I never bought it. Perhaps his tale of triumph was too good to be true, or maybe there was just too much of an entitled, elitist edge to how he carried himself. I’m not really sure.
But whatever it was, whatever gut instinct I had permeating throughout my being whenever the guy’s name and his exploits were mentioned, how he was above reproach and would never do anything that wasn”t above board, I never bought it when it came to Lance Armstrong.
Which is why news such as yesterday’s announcement that he must pay a record $10 million in damages to the insurance firm he sued over Tour de France bonuses brings a smile to my face.
Call it just desserts … or a victory for “right.”
Having beaten cancer, excelled on the cycling circuit, then returned to do it again, all while being a champion for charitable causes, Armstrong seemed the dream athlete of today to many, a man with a mission that extended far beyond his own well-being.
He didn’t just care about himself, was the thinking. He cared about you, me, everyone … and especially those who had endured cancer or some other life-altering ailment or circumstance.
Maybe that was, and is, all true – in some convoluted fashion. But when the chinks in the armor started to show up, ironically starting at the height of his fame a decade ago, with allegations of doping as a means to cover his tracks, Armstrong handled things so poorly and with such disdain he became much less admired, and far less believable.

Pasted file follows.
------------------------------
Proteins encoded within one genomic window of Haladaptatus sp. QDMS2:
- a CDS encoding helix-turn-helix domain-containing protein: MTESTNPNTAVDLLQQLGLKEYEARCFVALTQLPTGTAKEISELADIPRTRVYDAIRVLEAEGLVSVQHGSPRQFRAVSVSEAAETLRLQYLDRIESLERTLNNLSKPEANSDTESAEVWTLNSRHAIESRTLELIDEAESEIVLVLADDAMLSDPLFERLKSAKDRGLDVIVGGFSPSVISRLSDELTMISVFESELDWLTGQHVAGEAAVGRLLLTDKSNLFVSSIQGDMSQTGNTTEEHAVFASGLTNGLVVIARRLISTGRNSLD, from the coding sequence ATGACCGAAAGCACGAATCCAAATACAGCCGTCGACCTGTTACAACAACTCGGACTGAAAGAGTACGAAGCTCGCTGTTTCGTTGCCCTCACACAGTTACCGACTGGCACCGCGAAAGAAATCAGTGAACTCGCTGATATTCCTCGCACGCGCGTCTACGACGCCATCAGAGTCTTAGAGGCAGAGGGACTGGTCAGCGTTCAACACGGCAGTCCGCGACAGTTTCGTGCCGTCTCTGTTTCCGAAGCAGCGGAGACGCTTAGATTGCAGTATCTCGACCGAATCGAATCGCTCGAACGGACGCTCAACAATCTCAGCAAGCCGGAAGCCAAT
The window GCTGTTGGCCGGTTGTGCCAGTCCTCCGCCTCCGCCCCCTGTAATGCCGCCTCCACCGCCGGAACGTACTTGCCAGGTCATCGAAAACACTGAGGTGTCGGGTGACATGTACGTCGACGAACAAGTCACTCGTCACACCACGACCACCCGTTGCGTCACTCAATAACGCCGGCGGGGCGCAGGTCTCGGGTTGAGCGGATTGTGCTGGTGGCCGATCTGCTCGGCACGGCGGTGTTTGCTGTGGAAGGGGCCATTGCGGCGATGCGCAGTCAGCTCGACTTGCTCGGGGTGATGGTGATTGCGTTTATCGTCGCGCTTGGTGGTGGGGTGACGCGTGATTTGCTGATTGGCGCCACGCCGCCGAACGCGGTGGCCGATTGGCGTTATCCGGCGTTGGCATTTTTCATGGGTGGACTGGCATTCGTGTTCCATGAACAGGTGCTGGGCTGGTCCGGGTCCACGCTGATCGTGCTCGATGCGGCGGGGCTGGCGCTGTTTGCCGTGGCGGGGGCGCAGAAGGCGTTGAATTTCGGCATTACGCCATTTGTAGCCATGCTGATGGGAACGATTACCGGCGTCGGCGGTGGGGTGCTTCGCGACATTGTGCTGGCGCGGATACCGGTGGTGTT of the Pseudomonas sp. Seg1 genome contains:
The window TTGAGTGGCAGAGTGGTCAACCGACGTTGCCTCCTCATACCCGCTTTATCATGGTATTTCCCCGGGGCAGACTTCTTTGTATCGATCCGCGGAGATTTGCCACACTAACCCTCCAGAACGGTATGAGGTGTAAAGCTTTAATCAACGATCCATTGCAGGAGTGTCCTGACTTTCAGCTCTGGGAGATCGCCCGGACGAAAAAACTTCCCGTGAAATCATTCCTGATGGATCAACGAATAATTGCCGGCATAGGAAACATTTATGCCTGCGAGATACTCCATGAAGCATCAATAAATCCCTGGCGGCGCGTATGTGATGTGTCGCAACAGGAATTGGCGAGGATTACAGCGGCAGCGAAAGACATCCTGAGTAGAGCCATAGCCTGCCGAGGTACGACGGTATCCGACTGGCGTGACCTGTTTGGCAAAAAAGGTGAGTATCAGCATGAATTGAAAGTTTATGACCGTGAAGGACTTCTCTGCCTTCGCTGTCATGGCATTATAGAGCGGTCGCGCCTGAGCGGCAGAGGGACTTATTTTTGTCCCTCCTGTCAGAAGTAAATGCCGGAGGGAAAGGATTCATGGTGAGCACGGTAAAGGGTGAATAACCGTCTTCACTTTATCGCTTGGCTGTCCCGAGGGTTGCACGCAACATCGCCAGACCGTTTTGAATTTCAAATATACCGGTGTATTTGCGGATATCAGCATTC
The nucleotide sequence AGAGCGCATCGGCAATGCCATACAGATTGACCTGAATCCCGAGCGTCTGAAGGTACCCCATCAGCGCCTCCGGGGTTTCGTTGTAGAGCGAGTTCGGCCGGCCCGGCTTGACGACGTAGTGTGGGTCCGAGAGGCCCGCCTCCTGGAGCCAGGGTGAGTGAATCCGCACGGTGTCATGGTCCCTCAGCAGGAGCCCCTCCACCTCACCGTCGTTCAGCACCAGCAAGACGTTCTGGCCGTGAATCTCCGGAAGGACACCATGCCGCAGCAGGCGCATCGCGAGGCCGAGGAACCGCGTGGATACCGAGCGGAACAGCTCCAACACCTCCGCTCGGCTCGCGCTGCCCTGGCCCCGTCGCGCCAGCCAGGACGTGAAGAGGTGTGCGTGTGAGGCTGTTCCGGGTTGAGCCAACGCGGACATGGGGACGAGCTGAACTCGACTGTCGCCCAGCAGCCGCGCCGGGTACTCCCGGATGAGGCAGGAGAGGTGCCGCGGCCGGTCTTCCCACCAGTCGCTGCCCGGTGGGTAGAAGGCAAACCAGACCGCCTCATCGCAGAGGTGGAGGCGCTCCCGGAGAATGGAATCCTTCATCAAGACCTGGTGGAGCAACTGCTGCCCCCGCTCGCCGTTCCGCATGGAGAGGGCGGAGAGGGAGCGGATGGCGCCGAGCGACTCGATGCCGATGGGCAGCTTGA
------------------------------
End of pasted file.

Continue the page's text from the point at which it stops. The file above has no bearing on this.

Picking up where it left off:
Arrogance and Armstrong, they became mirror images – if they hadn’t been all along.
Oh, it took a while for some to accept the idea that their beloved figure, their icon, their idol could ever do anything that could be construed as “wrong” or “illegal,” and some, as seems to be the norm anymore these days, even proclaimed, “so what, he didn’t hurt anybody.”
Tell that to the people he insulted, cheated, lied to, and stole money from in his wake. Better yet, tell that to yourself, for falling for something, someone who wasn’t real, but rather a phony facsimile of what you hoped you could believe in and count on.
Armstrong played that hype to the hilt, banking more than $100 million in the process, all while, in reality, looking down on everyone, even his adoring masses.
Pride goeth before the fall, huh? Fortunately, some sayings turn out to be true.
- Jack Kerwin is the Director of Communications at the United States Sports Academy. He can be contacted at firstname.lastname@example.org.